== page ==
Judith Soon awarded honorary degree for promoting science education and changes in geriatric systems
From this experience, Soon knew she wanted to pursue a career in pharmacy and so far, it has been extremely rewarding for her. She is especially proud of developing and maintaining a province-wide clinical pharmacy program for long-term care facilities, helping to establish the Fraser Valley Regional Science Fair (FVRSF), and being actively involved with Canada-Wide Science Fairs as a member of the National Judging Committee.
In recognition of her dedication to science, research, and development of pharmaceutical teaching and programs, Soon received an honorary Doctor of Laws degree from the University of the Fraser Valley at its June 14 morning convocation ceremony.
“It really means a lot to me to receive this honour,” she said. When asked about her role in her achievements, Soon thought of herself more as a support person. She explained, “If I see a problem that needs solving, a system that’s not working, or something that needs to be developed or modified, I’ll get some colleagues together and work on changing the system. I’ve tried to stay in the background, so things work smoother and become well-developed.”
It was this unassuming and patient-focused attitude that Soon brought with her when she first moved to the Fraser Valley and noticed a problem within long-term care facilities.
The experience was personal for her as she recalled, “I had wonderful grandparents and I noticed they had multiple prescriptions to address their health issues. I felt for them with their multiple medications, which inevitably, started to affect my grandparents in negative ways.”
From her experience both with her grandparents and her work, she went out to discover that prescriptions for the aging population were not straightforward at the time.
Soon explained how every patient that came into a nursing home had a different pharmacy.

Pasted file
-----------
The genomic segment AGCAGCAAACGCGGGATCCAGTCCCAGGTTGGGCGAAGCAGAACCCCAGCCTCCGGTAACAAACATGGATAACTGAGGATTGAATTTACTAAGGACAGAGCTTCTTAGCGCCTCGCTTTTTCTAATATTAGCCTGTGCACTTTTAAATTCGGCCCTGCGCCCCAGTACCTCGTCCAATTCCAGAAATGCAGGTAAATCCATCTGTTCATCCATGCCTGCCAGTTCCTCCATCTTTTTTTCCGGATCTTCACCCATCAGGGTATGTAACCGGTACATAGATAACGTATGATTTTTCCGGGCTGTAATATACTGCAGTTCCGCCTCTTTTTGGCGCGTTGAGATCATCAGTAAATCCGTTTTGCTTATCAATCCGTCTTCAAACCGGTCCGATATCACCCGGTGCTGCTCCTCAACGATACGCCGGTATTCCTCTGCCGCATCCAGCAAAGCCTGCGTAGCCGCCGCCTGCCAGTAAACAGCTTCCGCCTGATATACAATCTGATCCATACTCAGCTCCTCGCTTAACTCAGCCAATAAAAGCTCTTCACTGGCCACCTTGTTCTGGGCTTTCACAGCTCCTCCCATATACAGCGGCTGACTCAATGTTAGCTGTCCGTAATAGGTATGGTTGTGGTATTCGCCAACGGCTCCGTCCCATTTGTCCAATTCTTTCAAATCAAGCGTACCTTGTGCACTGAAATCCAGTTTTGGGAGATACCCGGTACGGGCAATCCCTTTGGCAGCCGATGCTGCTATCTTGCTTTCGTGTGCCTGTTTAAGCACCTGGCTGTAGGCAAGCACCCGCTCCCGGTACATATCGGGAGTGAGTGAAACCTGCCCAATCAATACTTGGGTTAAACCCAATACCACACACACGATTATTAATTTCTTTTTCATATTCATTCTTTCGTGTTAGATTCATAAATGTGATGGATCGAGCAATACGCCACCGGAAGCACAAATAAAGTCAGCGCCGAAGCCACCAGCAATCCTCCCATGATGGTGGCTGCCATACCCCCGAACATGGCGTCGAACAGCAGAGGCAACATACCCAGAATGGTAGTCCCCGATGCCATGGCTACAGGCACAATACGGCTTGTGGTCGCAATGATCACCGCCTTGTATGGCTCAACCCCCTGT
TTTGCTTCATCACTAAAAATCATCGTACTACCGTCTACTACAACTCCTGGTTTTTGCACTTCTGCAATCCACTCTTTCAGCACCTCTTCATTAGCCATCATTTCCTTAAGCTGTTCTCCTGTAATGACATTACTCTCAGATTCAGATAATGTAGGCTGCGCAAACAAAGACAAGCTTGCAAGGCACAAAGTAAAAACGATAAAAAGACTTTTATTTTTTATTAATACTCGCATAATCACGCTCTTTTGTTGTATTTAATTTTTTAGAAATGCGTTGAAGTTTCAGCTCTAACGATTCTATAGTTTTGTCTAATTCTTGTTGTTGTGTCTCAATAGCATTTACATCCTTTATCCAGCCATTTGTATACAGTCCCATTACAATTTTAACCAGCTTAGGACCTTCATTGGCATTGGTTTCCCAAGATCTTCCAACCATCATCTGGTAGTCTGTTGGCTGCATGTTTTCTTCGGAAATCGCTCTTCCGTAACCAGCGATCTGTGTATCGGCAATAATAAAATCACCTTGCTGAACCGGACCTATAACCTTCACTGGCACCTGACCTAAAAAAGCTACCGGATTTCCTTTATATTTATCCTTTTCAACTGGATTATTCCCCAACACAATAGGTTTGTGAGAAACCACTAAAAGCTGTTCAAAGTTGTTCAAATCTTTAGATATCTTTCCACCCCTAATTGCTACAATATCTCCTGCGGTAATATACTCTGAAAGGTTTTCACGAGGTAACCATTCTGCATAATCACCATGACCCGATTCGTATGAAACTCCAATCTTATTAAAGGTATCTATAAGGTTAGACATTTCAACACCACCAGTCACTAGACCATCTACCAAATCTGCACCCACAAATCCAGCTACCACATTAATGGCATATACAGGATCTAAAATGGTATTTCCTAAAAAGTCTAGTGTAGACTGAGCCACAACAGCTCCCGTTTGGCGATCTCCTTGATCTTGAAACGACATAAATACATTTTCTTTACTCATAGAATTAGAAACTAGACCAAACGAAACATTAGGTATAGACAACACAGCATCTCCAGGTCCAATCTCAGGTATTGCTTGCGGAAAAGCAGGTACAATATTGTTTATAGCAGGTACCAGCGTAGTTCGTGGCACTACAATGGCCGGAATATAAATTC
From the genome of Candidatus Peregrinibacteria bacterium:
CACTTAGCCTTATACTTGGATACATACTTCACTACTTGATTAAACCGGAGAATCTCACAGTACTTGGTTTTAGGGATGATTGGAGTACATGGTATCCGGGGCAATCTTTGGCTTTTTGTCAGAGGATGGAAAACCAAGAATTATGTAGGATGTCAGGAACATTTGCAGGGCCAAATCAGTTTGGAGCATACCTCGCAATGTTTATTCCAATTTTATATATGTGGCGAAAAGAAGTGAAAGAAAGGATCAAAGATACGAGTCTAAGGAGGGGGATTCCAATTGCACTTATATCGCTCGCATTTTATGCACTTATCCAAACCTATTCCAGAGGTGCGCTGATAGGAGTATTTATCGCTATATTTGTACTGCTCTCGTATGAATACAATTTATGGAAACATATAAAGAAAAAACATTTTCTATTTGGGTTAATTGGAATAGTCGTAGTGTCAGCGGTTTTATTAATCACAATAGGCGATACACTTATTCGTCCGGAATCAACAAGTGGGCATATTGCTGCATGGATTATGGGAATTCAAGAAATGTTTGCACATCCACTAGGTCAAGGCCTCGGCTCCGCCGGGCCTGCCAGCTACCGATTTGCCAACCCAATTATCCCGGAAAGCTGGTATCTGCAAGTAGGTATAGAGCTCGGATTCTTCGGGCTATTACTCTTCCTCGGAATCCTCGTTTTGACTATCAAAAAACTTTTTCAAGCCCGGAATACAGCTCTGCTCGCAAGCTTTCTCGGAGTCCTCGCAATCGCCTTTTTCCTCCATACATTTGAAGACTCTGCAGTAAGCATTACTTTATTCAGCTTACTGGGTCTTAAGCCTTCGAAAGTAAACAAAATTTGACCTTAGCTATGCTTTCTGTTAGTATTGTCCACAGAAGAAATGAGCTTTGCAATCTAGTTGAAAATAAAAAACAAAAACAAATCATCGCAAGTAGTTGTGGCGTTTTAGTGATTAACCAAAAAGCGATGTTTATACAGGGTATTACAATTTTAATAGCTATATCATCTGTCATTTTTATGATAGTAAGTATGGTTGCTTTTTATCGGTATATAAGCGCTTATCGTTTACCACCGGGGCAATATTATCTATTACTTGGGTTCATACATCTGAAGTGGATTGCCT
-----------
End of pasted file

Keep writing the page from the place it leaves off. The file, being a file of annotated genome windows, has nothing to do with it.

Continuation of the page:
“A 100-bed nursing home had maybe 30 different pharmacies all bringing their prescription vials and deliveries to the nursing station,” she said. “This significantly increased the workload for the nurses.”
This spurred her to gather her colleagues with the same mindset and create the first consultant clinical pharmacy group in the province, which would then go on to manage medications for 55 long-term care facilities in the province.
“One pharmacy could manage all the medications for one nursing home,” she stated. This change reduced the prescription count per patient, as Soon pointed out in her published articles, and decreased the negative side effects patients experienced.
Her impact on the Fraser Valley community was not limited to a specific demographic: in 1992, Soon signed up for the first time to judge at the Fraser Valley Regional Science Fair (FVRSF). She then became the chief judge in 1995, collaborating with elementary school teacher Pat Tracey, who was a vibrant and integral part of the development of the FVRSF for over 30 years.
Since that time, Soon became chief judge at the Canada-Wide Science Fair in 2005 and has even been invited to international science fairs in Taiwan, Ireland, and Siberia to judge and coordinate the setup of new science fairs.
Recently retired from her position as an associate professor of pharmacy at UBC, Soon is actively involved in the Canada-Wide Science Fair, helping coordinate and judge 340 science and technology projects in Edmonton this year from across the country.